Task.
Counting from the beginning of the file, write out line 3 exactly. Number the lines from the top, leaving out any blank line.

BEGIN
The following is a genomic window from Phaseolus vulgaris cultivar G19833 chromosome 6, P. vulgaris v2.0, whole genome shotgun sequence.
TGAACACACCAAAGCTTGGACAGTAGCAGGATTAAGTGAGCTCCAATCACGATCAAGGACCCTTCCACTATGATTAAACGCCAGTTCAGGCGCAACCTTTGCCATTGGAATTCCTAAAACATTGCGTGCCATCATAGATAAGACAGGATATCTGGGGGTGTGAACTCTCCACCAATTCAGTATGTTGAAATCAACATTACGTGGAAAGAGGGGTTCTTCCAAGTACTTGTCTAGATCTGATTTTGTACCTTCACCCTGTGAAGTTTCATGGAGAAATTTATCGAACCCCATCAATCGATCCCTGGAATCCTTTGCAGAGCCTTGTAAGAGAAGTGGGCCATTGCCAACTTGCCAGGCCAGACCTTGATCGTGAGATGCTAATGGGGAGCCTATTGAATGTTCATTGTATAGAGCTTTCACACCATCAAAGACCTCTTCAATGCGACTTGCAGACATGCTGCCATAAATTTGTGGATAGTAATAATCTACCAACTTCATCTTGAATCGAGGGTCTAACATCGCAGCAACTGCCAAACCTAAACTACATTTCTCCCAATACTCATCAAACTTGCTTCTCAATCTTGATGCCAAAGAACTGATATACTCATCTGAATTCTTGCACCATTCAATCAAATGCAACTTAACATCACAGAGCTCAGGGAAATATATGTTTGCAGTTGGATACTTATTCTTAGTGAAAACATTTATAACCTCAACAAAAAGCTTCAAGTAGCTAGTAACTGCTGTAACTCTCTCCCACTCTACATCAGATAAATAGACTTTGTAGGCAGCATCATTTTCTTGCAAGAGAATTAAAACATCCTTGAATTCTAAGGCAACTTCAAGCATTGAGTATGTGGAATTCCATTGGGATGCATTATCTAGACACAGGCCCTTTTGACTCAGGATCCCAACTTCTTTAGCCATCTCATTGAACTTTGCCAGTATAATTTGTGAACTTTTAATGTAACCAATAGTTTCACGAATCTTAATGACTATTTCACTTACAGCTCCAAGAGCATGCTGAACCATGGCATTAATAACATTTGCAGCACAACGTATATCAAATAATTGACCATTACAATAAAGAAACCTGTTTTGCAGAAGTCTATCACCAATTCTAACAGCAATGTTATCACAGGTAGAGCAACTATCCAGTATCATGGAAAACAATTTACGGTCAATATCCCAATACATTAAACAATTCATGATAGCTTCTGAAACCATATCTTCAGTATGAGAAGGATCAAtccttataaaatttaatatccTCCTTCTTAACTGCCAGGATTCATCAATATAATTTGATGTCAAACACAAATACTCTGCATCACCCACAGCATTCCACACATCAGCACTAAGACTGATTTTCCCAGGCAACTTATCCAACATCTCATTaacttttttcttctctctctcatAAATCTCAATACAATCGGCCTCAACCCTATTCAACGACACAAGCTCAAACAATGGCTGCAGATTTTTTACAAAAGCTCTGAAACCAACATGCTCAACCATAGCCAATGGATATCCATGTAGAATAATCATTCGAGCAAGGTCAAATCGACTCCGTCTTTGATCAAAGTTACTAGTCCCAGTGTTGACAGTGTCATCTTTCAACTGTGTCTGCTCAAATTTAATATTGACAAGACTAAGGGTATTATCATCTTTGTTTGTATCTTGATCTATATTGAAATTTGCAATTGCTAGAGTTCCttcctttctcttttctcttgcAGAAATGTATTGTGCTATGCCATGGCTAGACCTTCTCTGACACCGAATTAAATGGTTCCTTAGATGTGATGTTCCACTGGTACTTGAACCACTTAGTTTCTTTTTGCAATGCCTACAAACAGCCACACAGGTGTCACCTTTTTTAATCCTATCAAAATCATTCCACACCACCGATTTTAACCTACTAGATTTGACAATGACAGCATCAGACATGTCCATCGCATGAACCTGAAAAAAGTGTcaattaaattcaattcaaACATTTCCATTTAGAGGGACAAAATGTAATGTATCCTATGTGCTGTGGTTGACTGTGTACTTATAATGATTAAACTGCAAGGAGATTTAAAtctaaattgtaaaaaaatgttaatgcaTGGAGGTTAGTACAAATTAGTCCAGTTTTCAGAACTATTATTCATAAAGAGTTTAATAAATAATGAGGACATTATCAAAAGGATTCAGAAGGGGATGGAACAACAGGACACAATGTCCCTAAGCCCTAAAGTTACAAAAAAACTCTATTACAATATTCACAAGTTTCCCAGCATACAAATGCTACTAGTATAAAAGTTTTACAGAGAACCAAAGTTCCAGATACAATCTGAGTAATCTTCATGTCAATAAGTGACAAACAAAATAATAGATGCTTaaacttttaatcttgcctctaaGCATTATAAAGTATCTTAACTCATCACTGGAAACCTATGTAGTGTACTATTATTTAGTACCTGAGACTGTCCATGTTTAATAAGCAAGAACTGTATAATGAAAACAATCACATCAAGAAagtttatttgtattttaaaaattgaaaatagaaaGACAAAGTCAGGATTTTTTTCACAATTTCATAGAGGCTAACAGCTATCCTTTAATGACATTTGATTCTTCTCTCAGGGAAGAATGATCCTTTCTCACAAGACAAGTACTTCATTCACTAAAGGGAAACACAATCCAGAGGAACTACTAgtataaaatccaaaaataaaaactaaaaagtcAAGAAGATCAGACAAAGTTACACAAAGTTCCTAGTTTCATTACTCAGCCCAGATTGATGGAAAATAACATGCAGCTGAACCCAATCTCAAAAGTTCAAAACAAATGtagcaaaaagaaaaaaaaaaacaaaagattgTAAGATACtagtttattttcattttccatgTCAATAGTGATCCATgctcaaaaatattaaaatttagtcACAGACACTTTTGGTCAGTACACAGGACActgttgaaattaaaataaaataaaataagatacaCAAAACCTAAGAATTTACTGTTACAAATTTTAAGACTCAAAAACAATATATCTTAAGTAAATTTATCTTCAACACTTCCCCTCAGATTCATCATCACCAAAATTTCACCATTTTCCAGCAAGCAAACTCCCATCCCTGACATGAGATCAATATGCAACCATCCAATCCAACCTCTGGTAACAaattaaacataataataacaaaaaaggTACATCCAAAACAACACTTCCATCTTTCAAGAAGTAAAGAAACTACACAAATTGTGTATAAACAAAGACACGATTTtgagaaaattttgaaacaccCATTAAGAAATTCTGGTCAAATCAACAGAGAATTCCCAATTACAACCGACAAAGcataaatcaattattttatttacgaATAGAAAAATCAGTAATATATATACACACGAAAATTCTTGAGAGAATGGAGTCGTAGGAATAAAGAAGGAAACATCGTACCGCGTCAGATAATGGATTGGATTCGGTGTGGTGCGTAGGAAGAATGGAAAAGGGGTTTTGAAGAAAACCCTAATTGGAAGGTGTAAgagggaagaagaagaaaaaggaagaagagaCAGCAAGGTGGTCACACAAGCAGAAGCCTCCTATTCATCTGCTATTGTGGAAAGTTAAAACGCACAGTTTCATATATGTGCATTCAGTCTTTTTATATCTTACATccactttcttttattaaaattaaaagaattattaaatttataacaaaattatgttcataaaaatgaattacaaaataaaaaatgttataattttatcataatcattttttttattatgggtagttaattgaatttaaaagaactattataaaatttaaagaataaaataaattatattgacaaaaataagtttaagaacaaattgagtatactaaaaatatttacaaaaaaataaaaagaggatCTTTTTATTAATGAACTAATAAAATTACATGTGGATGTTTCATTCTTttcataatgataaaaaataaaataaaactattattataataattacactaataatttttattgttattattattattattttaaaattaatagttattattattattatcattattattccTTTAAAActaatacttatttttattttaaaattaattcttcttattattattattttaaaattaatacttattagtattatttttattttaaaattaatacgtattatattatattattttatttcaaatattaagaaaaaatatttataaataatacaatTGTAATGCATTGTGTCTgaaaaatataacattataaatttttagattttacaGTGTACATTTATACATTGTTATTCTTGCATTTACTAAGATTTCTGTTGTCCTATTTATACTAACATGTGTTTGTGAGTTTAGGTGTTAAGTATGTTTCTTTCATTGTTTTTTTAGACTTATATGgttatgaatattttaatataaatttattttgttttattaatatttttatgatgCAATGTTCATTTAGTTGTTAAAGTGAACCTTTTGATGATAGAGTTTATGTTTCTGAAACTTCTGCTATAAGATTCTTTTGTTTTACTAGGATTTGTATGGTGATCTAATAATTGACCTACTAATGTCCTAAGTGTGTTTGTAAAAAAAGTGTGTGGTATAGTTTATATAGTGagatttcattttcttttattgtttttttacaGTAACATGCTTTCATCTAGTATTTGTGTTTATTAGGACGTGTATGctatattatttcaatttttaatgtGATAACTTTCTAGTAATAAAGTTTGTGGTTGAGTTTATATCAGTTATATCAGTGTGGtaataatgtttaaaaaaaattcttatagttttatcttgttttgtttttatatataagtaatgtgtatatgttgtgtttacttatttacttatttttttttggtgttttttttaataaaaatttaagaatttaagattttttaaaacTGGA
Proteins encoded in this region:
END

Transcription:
Proteins encoded in this region: